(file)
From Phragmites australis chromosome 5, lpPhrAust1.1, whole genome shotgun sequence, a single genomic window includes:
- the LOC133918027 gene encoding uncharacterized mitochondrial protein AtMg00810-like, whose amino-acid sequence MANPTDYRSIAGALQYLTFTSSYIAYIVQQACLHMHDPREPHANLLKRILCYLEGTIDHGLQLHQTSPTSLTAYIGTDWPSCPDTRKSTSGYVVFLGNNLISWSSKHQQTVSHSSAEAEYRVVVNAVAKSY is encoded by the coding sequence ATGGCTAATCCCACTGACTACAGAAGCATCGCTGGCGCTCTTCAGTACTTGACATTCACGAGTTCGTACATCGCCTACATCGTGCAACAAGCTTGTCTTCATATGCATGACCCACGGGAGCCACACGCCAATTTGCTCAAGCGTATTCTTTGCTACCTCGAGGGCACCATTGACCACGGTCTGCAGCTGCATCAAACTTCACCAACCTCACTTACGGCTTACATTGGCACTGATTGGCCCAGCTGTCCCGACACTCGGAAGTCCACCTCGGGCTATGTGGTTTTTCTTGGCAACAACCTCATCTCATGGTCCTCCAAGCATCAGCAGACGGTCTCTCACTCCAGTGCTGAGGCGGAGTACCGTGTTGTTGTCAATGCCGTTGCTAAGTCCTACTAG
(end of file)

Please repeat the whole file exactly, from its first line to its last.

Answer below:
From Phragmites australis chromosome 5, lpPhrAust1.1, whole genome shotgun sequence, a single genomic window includes:
- the LOC133918027 gene encoding uncharacterized mitochondrial protein AtMg00810-like, whose amino-acid sequence MANPTDYRSIAGALQYLTFTSSYIAYIVQQACLHMHDPREPHANLLKRILCYLEGTIDHGLQLHQTSPTSLTAYIGTDWPSCPDTRKSTSGYVVFLGNNLISWSSKHQQTVSHSSAEAEYRVVVNAVAKSY is encoded by the coding sequence ATGGCTAATCCCACTGACTACAGAAGCATCGCTGGCGCTCTTCAGTACTTGACATTCACGAGTTCGTACATCGCCTACATCGTGCAACAAGCTTGTCTTCATATGCATGACCCACGGGAGCCACACGCCAATTTGCTCAAGCGTATTCTTTGCTACCTCGAGGGCACCATTGACCACGGTCTGCAGCTGCATCAAACTTCACCAACCTCACTTACGGCTTACATTGGCACTGATTGGCCCAGCTGTCCCGACACTCGGAAGTCCACCTCGGGCTATGTGGTTTTTCTTGGCAACAACCTCATCTCATGGTCCTCCAAGCATCAGCAGACGGTCTCTCACTCCAGTGCTGAGGCGGAGTACCGTGTTGTTGTCAATGCCGTTGCTAAGTCCTACTAG